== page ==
South Africa, one of the countries in the world worst hit by HIV, will begin testing a new prevention method against this virus using a vaginal ring that delivers an antiretroviral drug, said the Global AIDS Fund on Friday.
Three organizations involved in the fight against AIDS in South Africa ordered 16,000 rings that should be used within a few months, according to the Global Fund to Fight AIDS, Tuberculosis and Malaria.
Inspired by the models used for female contraception, this silicone vaginal ring gradually diffuses an antiretroviral, dapivirine, and must be changed every month.
“We are convinced that this new ring can have a revolutionary effect in the prevention of HIV,” the human immunodeficiency virus that destroys the immune defenses and causes AIDS, explained the director of this fund, Peter Sands, in a statement.
The ring is an alternative to other preventive treatments, such as pre-exposure prophylaxis (PrEP), which has revolutionized the fight against the AIDS virus in recent years.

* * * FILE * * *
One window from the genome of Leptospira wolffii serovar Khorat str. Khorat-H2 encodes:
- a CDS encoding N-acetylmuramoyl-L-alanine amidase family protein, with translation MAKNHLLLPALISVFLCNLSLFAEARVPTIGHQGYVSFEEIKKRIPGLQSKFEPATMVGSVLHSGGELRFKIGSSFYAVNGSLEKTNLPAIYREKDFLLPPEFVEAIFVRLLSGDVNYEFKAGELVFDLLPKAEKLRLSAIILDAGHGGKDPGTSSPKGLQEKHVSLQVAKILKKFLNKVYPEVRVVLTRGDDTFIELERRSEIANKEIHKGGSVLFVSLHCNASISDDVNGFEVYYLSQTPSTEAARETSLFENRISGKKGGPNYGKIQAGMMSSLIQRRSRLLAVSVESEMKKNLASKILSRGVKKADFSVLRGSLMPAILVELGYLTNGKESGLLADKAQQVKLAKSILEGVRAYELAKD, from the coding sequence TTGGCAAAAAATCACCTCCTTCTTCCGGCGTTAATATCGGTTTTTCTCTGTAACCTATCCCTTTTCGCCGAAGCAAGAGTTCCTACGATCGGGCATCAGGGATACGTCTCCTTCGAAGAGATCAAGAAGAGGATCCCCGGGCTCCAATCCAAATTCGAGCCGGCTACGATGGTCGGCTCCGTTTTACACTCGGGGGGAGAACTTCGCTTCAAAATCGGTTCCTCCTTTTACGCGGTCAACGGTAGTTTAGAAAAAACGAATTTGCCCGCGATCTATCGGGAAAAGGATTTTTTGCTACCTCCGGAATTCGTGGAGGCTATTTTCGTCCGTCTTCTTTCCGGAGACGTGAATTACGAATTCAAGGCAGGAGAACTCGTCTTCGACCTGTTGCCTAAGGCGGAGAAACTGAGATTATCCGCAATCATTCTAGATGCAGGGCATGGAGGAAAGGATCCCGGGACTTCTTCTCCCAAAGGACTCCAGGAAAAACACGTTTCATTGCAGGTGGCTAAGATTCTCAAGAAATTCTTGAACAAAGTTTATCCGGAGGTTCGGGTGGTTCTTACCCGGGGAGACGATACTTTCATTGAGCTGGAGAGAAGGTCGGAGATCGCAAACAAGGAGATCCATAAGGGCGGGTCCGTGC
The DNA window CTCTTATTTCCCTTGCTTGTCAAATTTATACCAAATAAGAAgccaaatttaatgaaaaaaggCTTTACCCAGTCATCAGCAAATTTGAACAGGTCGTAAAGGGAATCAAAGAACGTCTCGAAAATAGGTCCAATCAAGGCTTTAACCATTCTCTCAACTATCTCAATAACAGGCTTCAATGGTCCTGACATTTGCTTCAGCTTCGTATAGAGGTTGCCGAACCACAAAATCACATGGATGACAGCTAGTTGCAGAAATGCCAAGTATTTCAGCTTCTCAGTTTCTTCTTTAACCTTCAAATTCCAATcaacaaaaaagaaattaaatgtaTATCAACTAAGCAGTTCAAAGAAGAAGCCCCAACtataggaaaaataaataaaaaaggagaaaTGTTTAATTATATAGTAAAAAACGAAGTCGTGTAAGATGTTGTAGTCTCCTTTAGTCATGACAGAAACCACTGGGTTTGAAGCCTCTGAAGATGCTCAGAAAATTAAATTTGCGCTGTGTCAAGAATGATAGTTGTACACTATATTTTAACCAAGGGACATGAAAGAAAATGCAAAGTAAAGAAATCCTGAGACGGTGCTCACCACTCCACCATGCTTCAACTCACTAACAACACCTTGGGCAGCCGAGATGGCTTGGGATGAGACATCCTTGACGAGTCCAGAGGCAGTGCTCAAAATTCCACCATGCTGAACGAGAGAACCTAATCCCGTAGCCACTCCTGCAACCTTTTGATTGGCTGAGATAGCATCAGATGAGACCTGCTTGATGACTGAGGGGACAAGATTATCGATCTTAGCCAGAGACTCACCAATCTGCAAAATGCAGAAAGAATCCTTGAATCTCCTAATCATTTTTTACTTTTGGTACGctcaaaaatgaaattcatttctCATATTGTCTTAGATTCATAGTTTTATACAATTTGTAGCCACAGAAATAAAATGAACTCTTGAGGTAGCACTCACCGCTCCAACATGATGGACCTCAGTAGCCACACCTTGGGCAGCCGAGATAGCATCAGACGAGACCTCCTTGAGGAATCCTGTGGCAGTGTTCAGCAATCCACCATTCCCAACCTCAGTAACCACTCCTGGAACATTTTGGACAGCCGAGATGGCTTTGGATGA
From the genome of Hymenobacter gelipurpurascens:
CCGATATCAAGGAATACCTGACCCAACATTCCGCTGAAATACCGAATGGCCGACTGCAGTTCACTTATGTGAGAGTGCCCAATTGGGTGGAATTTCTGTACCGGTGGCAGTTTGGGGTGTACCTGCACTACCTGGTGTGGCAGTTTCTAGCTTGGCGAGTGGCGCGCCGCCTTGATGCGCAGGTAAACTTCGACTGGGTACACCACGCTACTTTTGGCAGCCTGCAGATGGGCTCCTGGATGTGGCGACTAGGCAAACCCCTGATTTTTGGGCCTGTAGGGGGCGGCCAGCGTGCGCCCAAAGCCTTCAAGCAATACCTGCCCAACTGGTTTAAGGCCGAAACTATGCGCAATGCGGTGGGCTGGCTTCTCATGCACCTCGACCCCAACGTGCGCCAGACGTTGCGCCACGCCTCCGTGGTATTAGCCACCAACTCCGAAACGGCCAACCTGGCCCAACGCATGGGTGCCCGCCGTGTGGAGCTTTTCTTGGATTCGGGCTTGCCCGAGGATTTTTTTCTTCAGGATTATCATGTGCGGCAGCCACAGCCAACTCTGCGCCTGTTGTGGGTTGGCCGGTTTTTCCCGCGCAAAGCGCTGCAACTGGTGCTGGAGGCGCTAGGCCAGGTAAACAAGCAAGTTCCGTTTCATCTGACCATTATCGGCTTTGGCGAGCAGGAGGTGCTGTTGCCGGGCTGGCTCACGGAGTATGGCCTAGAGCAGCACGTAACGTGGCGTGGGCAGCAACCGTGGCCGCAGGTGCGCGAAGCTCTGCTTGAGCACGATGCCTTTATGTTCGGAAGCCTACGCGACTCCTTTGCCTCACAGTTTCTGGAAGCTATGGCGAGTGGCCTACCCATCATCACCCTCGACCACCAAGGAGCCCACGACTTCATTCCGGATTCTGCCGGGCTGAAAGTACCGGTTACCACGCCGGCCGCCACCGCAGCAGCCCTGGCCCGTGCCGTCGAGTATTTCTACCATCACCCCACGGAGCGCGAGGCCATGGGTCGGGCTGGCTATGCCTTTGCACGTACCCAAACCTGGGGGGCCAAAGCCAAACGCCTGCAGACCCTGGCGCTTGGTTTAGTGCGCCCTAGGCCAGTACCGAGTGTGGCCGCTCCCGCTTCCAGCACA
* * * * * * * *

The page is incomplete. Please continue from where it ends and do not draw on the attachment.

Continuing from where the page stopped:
This treatment involves taking a daily pill or receiving a monthly injection, a method that does not necessarily suit all recipients, explains the South African prevention organization.
“Women should have access to a range of safe and effective solutions, including the dapivirine ring, so they can adopt the one that best suits them,” said Ntombenhle Mkhize, president of the South African AIDS Foundation. .
In 2023, women and adolescent girls account for 53% of infections in the world, according to UNAIDS, the specific program of the United Nations regarding this disease.
South Africa has 13.7% HIV positive, representing one of the highest rates of HIV infection in the world.
But more than 5.4 million out of a total estimated 8.2 million affected people are taking antiretrovirals. It is one of the most important HIV treatment programs in the world and has greatly reduced mortality.
Recent clinical trials have shown that the dapivirine vaginal ring, a device that has received the green light from the World Health Organization, reduces the risk of seroconversion (from being seronegative to seropositive) by 35%.
“We hope that many other countries will follow in South Africa’s footsteps,” said Peter Sands.
The device has also been approved and is being studied for launch in Uganda, Kenya and Zimbabwe.